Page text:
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Dishonored developer voices concern over lack of variety in industry

By: Muhammad Qasim Hassan

  |   July 21st, 2012   |  
News, Uncategorized
Technology stock

The lack of unique intellectual properties (IP) in gaming industry has been getting more apparent over the last few years.

A number of analysts have pointed out the lack of variety when it comes to video game experience and emphasised on the need for creativity in order to keep the industry from dying.

The developer of Dishonored and Half-Life 2 Viktor Antonov has also spoken out against the lack of innovation in the industry, bluntly calling the last five years for fiction in the industry poor during an interview with Eurogamer.

Antonov, who is currently employed at Bethesda-owned studio Arkane, said that because of the lack of variety, the consumers are pretty much stuck with games that offer a very similar experience.

Developers have been holding on to ideas that have proven to be successful firmly and then converting it into sequels to milk the idea to the max.

“There have been too many sequels, and too many established IPs that have been ruling the market. And a lot of them are war games. And they’re great projects and great entertainment, but there’s a lack of variety today,” stated Antonov.

They have also been hesitant to get innovative because of the fear that players will not be able to grasp the new concepts and thus reject them, putting the studios in danger of incurring heavy losses.

If a studio did dare to step out of an established genre, the press immediately got busy finding a match or a source of inspiration, thus stripping the developer of the credit that they deserved for their creativity.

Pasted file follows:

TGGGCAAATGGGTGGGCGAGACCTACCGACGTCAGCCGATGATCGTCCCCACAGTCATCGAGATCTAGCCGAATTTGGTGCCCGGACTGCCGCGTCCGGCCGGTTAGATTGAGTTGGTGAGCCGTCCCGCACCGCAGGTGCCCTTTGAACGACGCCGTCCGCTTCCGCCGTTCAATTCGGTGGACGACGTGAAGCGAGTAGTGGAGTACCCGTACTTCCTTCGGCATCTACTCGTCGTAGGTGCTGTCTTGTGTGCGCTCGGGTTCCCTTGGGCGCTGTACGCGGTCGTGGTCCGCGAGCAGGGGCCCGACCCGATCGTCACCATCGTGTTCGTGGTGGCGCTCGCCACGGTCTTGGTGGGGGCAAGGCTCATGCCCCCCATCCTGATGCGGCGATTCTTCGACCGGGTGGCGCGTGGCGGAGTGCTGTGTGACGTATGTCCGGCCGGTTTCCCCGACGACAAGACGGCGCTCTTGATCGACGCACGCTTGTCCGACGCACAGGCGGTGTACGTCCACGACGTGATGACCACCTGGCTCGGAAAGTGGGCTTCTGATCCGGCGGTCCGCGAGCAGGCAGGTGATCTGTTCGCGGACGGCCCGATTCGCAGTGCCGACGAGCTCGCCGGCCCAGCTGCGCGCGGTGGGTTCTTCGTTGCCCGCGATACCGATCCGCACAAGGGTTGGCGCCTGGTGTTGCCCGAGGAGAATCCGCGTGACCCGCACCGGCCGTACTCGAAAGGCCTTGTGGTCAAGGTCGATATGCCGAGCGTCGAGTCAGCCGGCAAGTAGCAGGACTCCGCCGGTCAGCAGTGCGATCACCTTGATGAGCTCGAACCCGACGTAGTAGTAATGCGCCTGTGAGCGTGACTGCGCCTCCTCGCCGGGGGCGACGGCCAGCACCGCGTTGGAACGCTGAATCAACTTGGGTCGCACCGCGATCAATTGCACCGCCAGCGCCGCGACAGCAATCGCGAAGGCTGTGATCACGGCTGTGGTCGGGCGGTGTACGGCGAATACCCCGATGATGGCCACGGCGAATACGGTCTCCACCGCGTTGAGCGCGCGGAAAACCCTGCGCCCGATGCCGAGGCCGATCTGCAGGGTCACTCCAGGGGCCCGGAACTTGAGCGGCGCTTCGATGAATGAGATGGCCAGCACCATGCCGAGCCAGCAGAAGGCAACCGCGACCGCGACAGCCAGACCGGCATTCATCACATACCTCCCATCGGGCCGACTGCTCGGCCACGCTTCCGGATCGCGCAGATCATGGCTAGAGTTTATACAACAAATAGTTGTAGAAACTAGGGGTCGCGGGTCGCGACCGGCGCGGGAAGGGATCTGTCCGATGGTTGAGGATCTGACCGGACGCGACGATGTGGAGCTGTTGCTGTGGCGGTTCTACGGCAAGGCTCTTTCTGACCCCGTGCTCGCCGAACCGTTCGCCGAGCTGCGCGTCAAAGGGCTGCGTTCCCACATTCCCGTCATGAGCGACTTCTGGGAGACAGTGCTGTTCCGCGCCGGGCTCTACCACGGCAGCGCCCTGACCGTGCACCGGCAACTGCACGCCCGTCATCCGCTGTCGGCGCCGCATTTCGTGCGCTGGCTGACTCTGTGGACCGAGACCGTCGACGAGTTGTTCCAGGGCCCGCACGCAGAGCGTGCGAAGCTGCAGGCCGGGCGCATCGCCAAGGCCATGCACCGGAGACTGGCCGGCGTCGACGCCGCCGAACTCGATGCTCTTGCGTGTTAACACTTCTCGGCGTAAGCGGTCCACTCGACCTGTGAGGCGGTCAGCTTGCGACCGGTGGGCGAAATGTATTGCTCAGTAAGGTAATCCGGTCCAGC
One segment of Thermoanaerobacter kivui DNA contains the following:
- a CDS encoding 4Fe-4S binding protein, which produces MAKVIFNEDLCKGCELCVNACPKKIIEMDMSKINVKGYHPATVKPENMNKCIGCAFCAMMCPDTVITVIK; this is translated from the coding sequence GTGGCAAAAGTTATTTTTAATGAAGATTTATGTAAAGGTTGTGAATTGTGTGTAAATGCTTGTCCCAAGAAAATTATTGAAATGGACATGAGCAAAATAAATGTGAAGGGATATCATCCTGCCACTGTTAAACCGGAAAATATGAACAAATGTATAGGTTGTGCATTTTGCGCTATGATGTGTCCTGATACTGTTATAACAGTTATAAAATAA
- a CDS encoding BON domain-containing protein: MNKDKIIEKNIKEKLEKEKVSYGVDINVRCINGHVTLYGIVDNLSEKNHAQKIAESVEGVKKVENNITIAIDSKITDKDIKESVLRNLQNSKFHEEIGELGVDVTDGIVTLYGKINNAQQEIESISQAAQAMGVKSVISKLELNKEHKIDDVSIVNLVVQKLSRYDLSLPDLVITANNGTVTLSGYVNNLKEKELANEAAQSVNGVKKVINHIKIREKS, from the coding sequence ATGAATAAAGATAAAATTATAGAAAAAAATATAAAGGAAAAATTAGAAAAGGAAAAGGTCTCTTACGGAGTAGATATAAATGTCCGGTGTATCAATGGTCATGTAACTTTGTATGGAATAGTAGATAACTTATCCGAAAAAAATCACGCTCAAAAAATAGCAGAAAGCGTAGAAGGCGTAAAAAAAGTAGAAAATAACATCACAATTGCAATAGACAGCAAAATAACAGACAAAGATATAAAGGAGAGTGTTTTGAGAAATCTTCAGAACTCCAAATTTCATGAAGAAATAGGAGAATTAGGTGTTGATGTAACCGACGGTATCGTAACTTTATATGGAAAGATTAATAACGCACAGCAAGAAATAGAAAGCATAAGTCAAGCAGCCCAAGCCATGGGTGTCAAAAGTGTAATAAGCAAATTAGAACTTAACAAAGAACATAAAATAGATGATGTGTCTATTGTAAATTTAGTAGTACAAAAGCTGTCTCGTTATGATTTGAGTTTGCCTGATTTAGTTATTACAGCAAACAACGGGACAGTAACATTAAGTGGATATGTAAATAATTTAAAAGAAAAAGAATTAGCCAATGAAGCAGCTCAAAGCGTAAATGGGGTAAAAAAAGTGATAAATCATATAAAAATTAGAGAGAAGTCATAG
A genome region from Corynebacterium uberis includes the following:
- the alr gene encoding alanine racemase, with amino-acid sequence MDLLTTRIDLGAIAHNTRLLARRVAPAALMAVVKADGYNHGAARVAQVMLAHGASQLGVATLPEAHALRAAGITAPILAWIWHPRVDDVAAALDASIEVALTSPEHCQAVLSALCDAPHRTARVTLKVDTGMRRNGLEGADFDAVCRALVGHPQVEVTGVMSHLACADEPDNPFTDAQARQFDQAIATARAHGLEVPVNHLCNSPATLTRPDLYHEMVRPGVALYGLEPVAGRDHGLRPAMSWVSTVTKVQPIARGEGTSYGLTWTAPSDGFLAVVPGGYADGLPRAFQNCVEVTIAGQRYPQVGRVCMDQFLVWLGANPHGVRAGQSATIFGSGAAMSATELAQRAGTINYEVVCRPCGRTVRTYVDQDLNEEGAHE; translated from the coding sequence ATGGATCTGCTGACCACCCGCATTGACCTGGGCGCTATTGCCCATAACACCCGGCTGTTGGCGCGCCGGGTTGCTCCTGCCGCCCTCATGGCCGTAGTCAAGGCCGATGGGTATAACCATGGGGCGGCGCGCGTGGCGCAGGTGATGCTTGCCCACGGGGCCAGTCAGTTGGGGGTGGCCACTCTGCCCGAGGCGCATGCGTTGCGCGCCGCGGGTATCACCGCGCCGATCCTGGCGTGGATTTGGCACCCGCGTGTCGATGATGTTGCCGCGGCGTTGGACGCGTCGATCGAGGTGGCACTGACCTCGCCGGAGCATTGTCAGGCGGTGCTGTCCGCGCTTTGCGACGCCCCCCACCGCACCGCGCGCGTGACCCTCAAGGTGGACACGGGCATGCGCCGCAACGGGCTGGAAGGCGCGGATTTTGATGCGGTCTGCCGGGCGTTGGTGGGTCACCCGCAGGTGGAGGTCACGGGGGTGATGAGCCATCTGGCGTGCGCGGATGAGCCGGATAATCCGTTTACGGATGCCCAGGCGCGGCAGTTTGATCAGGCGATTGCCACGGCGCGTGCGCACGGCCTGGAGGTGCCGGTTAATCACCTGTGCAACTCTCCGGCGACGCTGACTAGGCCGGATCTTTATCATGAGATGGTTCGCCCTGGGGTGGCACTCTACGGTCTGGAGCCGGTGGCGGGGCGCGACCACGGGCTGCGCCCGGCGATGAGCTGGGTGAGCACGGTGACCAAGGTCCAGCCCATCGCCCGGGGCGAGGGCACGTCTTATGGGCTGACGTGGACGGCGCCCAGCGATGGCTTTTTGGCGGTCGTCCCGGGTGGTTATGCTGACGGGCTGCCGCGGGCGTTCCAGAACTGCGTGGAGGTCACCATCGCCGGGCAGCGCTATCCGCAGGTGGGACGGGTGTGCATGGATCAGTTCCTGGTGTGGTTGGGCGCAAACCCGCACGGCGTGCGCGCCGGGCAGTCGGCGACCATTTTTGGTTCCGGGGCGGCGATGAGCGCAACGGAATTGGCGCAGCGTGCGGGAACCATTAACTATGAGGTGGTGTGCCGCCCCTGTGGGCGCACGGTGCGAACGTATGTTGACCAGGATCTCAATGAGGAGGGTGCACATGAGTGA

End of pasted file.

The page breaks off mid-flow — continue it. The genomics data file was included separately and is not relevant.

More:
Antonov pointed out that many first-person shooters had become a genre of their own, clearly pointing out to the likes of Call of Duty and Battlefield franchise. Rather than showing distinct features, these games were initially collectively focused on World War scenario and then moved to present and near-future settings.

With Arkane attempting to break away from the pack through Dishonored, the press responded by comparing the features to Irrational Games’ BioShock. Antonov said that the two games had very little in common, except for the fact that they portrayed retro-futuristic settings.

“We’re doing a historical piece, a retro-futuristic piece, which has pretty much nothing to do with BioShock except for the fact that it doesn’t take place in the far future, but has references to the past,” said Antonov.

While the comparison between Dishonored and BioShock is indeed debatable, there is no denying the fact that the scarcity of creativity is becoming obvious. The gamers have very few options to choose from and thus forced to empty their pockets for an experience that is hardly unique.

Hopefully developers do not wait too long to realise that while their current strategy is successful in bringing them huge profits, it is causing severe damage to the video game industry in general.